Yale University’s decision to shutter the Yale Initiative for the Interdisciplinary Study of Antisemitism (YIISA) has been well-covered here at Commentary and elsewhere, so I don’t want to re-hash what everyone else has said. When living in Yale’s bubble, every decision may appear without consequence, but it is not: I just returned from a 10-day speaking tour in Australia and was surprised on my last day to be asked about the matter during a talk in Sydney.
That Yale officials explained the shut-down of YIISA by arguing it was too political is undercut by the pronouncements made by those applauding its closure. “The reason [for YIISA’s lack of success] was that it was political, had a strong political orientation,” sociology professor Jeffrey Alexander told the Yale Daily News. “[This orientation] was to defend the policies of the current conservative government [of Israel], and the whole post ‘67 tendency of Israel’s foreign policy, which is to occupy conquered territories, to continue the settlement movement.”
While Yale professors pat themselves on the back for their internationalist focus, too often their experience of the world derives from the New York Times and not from direct experience in countries like Pakistan, Turkey, Iran, or various Arab states for which anti-Semitism is as common as bread and butter. What may surprise Alexander is that the pogroms in 19th century Iran had nothing to do with Israel. They had everything to do with hatred of Jews.
Alas, anti-Semitism in the Middle East is a trend that continues. Ayatollah Khomeini’s writings are replete with venom toward Jews. Seldom do senior Iranian officials today limit their animus toward Israelis rather than world Jewry. Hence, Ali Mohammad Ramin, a press advisor to Iranian President Mahmoud Ahmadinejad, explains, “Among the Jews there have always been those who killed God’s prophets and who opposed justice and righteousness. Historically, there are many accusations against the Jews. For example, it was said that they were the source for such deadly diseases as the plague and typhus. This is because the Jews are very filthy people. For a time people also said that they poisoned water wells belonging to Christians and thus killed them.”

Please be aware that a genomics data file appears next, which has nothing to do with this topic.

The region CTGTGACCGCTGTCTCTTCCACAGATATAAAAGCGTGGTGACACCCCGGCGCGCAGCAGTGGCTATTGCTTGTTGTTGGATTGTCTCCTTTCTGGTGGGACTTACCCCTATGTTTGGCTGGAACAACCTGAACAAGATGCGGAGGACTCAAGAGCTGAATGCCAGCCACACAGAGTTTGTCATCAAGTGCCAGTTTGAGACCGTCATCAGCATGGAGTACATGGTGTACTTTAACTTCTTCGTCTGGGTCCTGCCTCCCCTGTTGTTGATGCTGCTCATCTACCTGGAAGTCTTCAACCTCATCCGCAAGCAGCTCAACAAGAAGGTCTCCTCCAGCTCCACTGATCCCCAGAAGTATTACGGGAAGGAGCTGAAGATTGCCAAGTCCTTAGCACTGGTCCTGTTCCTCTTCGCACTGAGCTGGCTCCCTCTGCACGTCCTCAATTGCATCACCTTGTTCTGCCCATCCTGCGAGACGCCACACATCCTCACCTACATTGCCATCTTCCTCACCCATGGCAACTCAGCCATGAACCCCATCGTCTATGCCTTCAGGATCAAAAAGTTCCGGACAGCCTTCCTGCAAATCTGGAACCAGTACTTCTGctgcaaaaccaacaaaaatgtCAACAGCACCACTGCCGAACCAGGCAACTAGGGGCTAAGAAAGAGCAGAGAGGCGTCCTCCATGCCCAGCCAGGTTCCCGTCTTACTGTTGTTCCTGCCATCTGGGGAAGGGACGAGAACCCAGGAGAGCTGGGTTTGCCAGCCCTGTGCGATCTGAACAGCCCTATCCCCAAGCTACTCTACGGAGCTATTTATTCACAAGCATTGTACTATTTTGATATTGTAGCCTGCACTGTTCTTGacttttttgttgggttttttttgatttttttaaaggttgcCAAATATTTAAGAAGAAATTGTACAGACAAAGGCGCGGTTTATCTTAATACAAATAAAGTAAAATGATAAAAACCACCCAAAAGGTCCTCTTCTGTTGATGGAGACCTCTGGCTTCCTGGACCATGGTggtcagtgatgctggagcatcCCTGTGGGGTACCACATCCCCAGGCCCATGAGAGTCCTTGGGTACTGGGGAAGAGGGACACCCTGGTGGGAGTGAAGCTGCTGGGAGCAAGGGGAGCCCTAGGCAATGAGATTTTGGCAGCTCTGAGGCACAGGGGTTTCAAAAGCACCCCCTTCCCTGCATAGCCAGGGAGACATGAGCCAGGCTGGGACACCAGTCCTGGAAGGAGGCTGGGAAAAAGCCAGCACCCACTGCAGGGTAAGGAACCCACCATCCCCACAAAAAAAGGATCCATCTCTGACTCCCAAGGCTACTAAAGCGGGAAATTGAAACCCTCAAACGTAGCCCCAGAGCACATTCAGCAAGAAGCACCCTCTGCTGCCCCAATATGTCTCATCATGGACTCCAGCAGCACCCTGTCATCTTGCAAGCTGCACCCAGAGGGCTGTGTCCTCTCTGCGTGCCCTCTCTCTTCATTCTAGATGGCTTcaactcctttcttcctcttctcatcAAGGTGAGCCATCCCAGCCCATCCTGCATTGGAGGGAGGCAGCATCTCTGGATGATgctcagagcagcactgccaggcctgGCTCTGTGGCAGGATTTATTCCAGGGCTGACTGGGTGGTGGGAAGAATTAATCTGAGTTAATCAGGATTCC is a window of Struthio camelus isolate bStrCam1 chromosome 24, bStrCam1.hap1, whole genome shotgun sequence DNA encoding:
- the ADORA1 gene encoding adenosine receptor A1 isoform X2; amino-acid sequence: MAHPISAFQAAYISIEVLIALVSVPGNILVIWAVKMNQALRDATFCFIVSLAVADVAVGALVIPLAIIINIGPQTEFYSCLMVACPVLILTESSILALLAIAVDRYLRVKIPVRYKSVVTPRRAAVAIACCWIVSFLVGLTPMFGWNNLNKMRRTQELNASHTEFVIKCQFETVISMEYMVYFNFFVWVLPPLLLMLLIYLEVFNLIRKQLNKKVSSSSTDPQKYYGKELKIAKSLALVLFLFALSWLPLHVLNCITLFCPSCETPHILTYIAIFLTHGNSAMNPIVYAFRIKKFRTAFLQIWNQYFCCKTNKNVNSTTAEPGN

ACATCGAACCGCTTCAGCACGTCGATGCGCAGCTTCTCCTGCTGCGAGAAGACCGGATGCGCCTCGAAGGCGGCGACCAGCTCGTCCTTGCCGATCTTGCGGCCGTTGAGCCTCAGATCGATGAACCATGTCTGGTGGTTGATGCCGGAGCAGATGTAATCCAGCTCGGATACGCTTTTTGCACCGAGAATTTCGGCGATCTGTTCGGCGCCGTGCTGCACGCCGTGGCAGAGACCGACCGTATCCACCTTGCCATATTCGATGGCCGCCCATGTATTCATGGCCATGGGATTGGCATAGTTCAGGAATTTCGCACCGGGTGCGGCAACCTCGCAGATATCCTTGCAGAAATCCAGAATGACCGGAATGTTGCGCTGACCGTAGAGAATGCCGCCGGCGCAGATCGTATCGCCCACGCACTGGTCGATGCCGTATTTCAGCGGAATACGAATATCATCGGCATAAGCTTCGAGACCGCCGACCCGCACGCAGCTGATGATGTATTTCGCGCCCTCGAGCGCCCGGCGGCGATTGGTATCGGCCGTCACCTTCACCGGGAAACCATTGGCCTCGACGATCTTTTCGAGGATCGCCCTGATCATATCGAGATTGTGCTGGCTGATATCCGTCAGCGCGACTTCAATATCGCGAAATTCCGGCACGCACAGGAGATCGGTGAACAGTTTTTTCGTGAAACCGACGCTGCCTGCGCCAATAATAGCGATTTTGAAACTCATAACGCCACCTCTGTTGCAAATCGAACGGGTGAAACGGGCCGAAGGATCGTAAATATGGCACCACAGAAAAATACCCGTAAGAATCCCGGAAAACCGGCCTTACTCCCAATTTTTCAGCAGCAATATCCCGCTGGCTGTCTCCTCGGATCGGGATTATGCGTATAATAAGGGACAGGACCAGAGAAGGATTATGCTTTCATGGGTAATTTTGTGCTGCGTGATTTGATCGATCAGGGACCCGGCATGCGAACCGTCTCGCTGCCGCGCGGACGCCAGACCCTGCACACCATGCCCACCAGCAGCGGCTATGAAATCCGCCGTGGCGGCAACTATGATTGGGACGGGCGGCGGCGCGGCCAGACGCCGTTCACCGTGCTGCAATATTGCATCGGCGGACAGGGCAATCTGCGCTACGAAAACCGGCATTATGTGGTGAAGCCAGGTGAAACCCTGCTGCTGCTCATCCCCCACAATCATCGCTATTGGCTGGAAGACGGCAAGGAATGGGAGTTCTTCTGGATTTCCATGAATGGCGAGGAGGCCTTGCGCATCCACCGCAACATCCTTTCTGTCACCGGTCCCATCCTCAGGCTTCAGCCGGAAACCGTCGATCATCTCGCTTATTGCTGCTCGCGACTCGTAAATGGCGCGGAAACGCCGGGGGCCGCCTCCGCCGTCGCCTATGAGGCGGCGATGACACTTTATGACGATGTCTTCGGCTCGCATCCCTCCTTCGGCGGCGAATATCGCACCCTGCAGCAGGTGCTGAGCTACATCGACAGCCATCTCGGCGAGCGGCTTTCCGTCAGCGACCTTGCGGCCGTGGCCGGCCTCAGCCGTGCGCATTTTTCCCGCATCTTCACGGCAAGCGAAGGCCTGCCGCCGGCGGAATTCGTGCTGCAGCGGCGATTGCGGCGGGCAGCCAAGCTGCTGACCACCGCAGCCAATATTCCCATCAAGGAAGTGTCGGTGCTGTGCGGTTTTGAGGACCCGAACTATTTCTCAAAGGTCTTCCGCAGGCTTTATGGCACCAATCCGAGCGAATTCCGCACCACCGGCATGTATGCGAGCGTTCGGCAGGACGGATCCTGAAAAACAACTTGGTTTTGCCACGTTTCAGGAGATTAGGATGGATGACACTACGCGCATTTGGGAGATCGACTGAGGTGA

Likewise, in 2005, Iranian Ayatollah Nuri Hamadani declared, “One should fight the Jews and vanquish them so that the conditions for the advent of the Hidden Imam will be met.” Elsewhere, he explained, “Already from the beginning the Jews wanted to hoard the world’s goods in [their] greed and voracity. They always worked in important professions and now they have hoarded all of the wealth in one place. And all of the world, especially America and Europe, are their slaves.” Alexander might not believe it, but Hamadani wasn’t talking about Netanyahu or settlements. Simply put, Israel isn’t the cause of anti-Semitism; efforts to de-legitimize Israel are simply a symptom.
Anyway, against the backdrop of the university’s decision to shut down the Institute and replace it with a program limited to the study of anti-Semitism against dead Jews rather than their living counterparts, and Yale University’s simultaneous efforts to raise funds from Arab countries (most recently $500,000 from Bahrain), perhaps it’s time Yale University to declare whether the programs, departments, and centers in which committee members judging YIISA sit have at any time in the past or present raised funds or sought to raise funds from countries or regions which YIISA has criticized.
Yale’s commitment to academic freedom and transparency requires no less. We will await Yale’s answer.